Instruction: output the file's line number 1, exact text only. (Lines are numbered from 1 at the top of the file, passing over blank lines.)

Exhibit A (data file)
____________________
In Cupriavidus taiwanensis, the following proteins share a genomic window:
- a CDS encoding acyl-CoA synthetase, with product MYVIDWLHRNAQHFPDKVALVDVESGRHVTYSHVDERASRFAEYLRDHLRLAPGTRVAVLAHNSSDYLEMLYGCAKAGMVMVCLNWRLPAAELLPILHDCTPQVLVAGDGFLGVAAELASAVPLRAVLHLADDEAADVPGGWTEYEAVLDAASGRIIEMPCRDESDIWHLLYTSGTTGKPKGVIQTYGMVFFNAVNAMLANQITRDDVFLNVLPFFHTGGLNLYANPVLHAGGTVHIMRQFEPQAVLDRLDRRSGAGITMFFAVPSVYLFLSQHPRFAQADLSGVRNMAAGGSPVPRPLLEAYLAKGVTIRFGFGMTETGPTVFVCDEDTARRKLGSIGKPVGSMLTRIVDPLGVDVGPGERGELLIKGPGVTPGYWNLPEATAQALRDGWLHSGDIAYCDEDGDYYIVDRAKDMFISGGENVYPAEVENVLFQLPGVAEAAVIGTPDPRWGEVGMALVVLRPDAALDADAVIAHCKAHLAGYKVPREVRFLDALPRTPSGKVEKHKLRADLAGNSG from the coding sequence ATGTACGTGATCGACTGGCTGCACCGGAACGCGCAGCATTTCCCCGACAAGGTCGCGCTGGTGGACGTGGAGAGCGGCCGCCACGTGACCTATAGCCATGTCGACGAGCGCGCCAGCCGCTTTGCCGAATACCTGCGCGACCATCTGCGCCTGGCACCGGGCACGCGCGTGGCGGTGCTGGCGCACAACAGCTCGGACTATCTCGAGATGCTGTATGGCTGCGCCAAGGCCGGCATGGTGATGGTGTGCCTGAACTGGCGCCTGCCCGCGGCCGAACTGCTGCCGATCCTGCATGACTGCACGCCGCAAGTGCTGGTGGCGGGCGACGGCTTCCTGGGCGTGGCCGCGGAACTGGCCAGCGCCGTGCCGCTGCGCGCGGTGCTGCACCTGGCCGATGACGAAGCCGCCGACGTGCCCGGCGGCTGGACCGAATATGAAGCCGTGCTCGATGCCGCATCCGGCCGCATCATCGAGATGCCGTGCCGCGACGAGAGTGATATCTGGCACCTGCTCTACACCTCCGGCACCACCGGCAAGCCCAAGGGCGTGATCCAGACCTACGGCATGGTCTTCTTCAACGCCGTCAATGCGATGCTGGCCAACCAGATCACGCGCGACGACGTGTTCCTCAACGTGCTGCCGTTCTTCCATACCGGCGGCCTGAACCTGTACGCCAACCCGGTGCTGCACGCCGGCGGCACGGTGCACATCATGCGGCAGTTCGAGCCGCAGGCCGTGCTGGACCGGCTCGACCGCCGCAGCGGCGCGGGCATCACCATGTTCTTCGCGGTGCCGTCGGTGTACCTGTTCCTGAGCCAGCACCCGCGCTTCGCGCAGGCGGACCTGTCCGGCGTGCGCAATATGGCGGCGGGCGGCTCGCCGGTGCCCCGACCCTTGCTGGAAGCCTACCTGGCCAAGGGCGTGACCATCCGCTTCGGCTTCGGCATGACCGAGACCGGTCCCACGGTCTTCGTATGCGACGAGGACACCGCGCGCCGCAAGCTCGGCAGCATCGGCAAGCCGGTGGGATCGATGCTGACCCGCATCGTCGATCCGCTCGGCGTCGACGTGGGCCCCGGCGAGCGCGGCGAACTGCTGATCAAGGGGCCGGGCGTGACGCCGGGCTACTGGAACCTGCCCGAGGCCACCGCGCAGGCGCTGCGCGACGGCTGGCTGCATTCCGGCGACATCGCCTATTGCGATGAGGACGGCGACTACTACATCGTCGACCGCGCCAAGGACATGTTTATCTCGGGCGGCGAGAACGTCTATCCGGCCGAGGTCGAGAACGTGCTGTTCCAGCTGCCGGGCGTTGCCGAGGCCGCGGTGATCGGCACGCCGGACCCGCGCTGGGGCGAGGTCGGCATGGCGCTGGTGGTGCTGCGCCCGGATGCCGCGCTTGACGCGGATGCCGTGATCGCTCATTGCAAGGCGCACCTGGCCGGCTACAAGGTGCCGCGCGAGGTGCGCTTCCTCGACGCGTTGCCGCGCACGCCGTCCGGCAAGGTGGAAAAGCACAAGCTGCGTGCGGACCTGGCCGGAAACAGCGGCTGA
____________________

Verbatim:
In Cupriavidus taiwanensis, the following proteins share a genomic window: